canadian ~ twenty-first century literature since 1999

Choose Me
by Evelyn Lau
Doubleday Canada, 1999.

Reviewed by Michael Bryson

Evelyn Lau dedicated her last book, the novel Other Women, to John Updike with whom she admitted in reviews to being "half in love with." The desire was at least partly stylistic. Lau has always written like an angel. 

In her new short story collection, Choose Me, however, Lau falls into an all too common blunder: beautiful prose expressing less than interesting ideas. It's a fault that befalls many writers known as much for their rhetorical skill as for the substance of their writing (Updike is one).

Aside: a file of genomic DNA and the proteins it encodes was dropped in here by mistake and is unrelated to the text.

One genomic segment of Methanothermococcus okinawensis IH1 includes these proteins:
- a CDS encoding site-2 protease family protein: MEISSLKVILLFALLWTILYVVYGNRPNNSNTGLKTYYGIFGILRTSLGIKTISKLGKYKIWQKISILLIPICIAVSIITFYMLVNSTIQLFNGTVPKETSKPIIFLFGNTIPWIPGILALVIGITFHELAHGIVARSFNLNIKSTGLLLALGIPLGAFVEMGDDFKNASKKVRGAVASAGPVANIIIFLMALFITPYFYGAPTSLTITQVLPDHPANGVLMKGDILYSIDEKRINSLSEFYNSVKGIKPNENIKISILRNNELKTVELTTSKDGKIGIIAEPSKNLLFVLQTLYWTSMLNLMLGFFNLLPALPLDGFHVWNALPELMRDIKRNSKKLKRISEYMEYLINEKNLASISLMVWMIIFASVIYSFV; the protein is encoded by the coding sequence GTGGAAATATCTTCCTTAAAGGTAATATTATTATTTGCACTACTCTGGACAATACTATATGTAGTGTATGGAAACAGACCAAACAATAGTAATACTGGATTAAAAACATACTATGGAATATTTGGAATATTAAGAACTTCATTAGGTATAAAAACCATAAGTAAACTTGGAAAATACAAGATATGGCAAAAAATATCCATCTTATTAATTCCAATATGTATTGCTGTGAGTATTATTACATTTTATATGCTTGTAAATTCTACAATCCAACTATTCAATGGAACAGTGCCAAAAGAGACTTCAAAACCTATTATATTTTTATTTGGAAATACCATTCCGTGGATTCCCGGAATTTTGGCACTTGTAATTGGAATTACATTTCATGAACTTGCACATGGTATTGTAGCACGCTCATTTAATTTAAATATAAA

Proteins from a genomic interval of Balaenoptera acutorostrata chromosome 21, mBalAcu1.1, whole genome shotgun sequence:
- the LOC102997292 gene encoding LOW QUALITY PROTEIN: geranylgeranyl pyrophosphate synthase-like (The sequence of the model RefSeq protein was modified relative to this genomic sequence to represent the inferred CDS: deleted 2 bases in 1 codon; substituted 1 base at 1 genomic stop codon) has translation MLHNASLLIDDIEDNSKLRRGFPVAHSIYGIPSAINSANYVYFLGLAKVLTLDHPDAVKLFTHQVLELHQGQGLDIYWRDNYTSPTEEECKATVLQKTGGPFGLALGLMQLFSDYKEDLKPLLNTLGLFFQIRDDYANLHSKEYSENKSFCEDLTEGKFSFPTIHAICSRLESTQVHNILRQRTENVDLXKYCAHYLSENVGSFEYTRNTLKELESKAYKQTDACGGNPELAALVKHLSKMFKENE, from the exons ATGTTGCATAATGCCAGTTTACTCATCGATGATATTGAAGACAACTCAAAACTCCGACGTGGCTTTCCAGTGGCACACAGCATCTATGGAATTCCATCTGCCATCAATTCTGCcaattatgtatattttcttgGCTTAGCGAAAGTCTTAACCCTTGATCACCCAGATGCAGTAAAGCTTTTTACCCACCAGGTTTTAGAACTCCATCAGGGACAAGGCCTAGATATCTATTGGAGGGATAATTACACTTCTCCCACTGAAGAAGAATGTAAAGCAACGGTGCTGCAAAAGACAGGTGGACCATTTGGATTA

Lau's writing career began with a bang with the release of Runaway, her diary from her days as a teenaged prostitute, which was quickly followed by the release of three volumes of poetry ranging from the gritty to the sharply polished. 

Her early writing, including the excellent Fresh Girls, her first short story collection, was hotwired by its lack of sentimentality and its almost documentary vision. In her later work, Lau has attempted to sketch on a larger sociological canvas, following mentors like Updike, John Cheever, even F. Scott Fitzgerald, as some critics have noted. 

In Runaway Lau was writing from the inside out; now she's on the outside looking in. Readers will have to decide for themselves which is more interesting: street kids chasing drugs or the upper-middle class rummaging through empty, meaningless affairs.







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ISSN 1494-6114. 


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